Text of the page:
The report Macroeconomic implications of basic income was conducted in collaboration with Cambridge Econometrics (and many discussions with Geoff Crocker).
It presents the results of a research project that investigated the macroeconomic implications of basic income schemes in the UK in order to better understand how basic income might operate at scale (i.e., in an economic system) whilst accounting for dynamic effects (i.e., feedbacks).
Whilst the concept of a basic income is not a new idea – first proposals for the idea appear at the end the end of the 18th century – public interest in the concept has steadily grown in recent years. This renewed interest has been stimulated by multiple factors, but is largely driven by concerns over rising inequalities, unknown futures (particularly in regard to the possibility for widespread technological employment), and the punitive nature of recent tax and welfare reforms.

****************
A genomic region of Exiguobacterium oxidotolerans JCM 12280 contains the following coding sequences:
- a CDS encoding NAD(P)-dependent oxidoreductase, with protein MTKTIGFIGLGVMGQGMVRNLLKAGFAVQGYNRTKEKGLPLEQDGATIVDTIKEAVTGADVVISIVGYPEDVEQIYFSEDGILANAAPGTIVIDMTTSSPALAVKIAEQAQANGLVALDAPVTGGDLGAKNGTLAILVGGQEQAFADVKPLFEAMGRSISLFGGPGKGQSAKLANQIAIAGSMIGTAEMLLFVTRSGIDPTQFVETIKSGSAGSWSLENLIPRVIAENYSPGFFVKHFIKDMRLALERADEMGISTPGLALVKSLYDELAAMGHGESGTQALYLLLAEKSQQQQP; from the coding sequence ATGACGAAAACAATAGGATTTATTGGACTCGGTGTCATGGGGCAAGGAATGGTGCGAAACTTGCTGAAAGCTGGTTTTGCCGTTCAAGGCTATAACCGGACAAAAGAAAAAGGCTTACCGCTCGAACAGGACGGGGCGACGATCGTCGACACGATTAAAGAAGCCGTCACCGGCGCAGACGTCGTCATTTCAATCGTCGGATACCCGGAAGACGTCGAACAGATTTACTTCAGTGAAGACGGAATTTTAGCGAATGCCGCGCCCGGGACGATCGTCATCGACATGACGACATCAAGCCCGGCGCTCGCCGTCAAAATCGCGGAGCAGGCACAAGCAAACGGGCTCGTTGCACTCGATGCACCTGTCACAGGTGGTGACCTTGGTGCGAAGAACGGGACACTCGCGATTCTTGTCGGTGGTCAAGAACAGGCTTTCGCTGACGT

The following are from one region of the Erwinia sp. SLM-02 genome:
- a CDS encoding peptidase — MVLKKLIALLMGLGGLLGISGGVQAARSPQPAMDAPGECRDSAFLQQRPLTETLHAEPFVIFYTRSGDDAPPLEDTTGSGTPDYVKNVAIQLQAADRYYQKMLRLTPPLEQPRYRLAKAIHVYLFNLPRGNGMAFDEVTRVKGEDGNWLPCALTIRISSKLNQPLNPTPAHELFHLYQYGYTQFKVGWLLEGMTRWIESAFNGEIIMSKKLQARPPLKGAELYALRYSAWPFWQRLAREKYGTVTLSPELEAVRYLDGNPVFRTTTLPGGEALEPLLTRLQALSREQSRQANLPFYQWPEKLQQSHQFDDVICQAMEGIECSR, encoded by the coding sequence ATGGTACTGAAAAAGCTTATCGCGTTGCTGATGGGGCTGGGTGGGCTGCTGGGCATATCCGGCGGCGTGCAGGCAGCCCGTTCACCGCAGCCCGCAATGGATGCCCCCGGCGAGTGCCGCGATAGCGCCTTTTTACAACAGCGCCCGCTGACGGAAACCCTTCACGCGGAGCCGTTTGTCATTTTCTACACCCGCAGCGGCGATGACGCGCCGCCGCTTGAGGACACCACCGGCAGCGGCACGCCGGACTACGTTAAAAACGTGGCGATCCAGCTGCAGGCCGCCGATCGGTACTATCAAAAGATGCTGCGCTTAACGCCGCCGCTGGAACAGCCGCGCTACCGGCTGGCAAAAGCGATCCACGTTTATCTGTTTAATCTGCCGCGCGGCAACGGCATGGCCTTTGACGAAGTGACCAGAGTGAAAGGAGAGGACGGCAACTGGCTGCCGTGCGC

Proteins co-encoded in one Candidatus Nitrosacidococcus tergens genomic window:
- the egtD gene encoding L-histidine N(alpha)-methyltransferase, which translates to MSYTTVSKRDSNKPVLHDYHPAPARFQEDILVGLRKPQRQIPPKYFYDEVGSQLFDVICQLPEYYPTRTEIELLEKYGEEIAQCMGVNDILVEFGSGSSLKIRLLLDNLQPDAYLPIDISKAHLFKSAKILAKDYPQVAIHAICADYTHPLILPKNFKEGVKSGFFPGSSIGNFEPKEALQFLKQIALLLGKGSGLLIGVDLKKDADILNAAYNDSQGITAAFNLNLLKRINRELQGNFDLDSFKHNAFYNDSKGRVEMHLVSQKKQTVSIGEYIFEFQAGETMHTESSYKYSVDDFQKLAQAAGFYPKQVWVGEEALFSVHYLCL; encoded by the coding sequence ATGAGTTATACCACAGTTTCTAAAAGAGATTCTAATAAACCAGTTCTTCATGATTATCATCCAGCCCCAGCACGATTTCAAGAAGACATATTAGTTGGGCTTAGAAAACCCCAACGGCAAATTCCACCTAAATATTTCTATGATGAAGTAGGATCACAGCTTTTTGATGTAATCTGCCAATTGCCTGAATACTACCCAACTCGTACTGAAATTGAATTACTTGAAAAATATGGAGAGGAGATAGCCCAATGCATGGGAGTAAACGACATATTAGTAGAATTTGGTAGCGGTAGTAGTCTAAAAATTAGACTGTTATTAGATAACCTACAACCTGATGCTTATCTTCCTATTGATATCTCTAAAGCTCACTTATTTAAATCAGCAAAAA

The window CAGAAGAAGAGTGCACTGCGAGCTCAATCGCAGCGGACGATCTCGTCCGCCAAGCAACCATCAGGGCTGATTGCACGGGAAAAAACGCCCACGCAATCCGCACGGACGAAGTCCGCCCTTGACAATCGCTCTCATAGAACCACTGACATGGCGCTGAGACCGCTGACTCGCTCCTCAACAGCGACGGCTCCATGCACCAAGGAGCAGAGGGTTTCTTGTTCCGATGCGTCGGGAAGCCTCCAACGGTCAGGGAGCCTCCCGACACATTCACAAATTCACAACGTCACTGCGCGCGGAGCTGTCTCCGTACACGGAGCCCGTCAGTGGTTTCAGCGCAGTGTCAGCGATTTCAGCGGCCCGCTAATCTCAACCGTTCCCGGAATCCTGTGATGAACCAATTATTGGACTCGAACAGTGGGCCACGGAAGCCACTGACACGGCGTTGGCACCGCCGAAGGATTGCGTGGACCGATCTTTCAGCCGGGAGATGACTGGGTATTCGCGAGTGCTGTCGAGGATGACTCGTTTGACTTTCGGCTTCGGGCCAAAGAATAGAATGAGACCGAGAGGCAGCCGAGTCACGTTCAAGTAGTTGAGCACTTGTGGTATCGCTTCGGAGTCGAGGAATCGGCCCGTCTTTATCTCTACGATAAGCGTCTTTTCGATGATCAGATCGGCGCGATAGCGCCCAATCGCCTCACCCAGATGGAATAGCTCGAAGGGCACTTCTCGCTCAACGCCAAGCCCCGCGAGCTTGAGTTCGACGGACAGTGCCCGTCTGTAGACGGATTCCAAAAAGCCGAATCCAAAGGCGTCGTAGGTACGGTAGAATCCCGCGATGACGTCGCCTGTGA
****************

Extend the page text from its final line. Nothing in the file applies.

However, there is a lack of research into how such schemes may effect entire economies: will there be negative outcomes on GDP? Will there be increased unemployment? Can basic income stabilise household incomes? How best could we fund it? These are all questions we aimed to answer.